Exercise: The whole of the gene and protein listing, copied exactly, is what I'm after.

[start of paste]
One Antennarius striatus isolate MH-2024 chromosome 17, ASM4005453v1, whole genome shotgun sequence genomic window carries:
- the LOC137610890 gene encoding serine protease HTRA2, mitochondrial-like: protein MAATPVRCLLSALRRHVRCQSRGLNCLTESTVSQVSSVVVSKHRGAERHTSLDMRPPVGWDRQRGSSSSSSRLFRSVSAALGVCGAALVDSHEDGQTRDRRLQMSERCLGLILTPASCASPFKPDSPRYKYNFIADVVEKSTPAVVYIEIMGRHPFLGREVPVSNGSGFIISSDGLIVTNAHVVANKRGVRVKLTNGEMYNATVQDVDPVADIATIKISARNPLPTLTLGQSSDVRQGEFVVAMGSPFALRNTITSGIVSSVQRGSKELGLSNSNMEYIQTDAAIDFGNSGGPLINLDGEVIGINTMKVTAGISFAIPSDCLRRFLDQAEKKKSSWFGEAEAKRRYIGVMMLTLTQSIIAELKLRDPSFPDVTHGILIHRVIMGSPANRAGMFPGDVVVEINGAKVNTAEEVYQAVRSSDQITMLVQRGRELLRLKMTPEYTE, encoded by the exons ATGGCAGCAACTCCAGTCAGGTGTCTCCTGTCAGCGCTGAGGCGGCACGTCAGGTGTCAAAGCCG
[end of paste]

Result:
One Antennarius striatus isolate MH-2024 chromosome 17, ASM4005453v1, whole genome shotgun sequence genomic window carries:
- the LOC137610890 gene encoding serine protease HTRA2, mitochondrial-like: protein MAATPVRCLLSALRRHVRCQSRGLNCLTESTVSQVSSVVVSKHRGAERHTSLDMRPPVGWDRQRGSSSSSSRLFRSVSAALGVCGAALVDSHEDGQTRDRRLQMSERCLGLILTPASCASPFKPDSPRYKYNFIADVVEKSTPAVVYIEIMGRHPFLGREVPVSNGSGFIISSDGLIVTNAHVVANKRGVRVKLTNGEMYNATVQDVDPVADIATIKISARNPLPTLTLGQSSDVRQGEFVVAMGSPFALRNTITSGIVSSVQRGSKELGLSNSNMEYIQTDAAIDFGNSGGPLINLDGEVIGINTMKVTAGISFAIPSDCLRRFLDQAEKKKSSWFGEAEAKRRYIGVMMLTLTQSIIAELKLRDPSFPDVTHGILIHRVIMGSPANRAGMFPGDVVVEINGAKVNTAEEVYQAVRSSDQITMLVQRGRELLRLKMTPEYTE, encoded by the exons ATGGCAGCAACTCCAGTCAGGTGTCTCCTGTCAGCGCTGAGGCGGCACGTCAGGTGTCAAAGCCG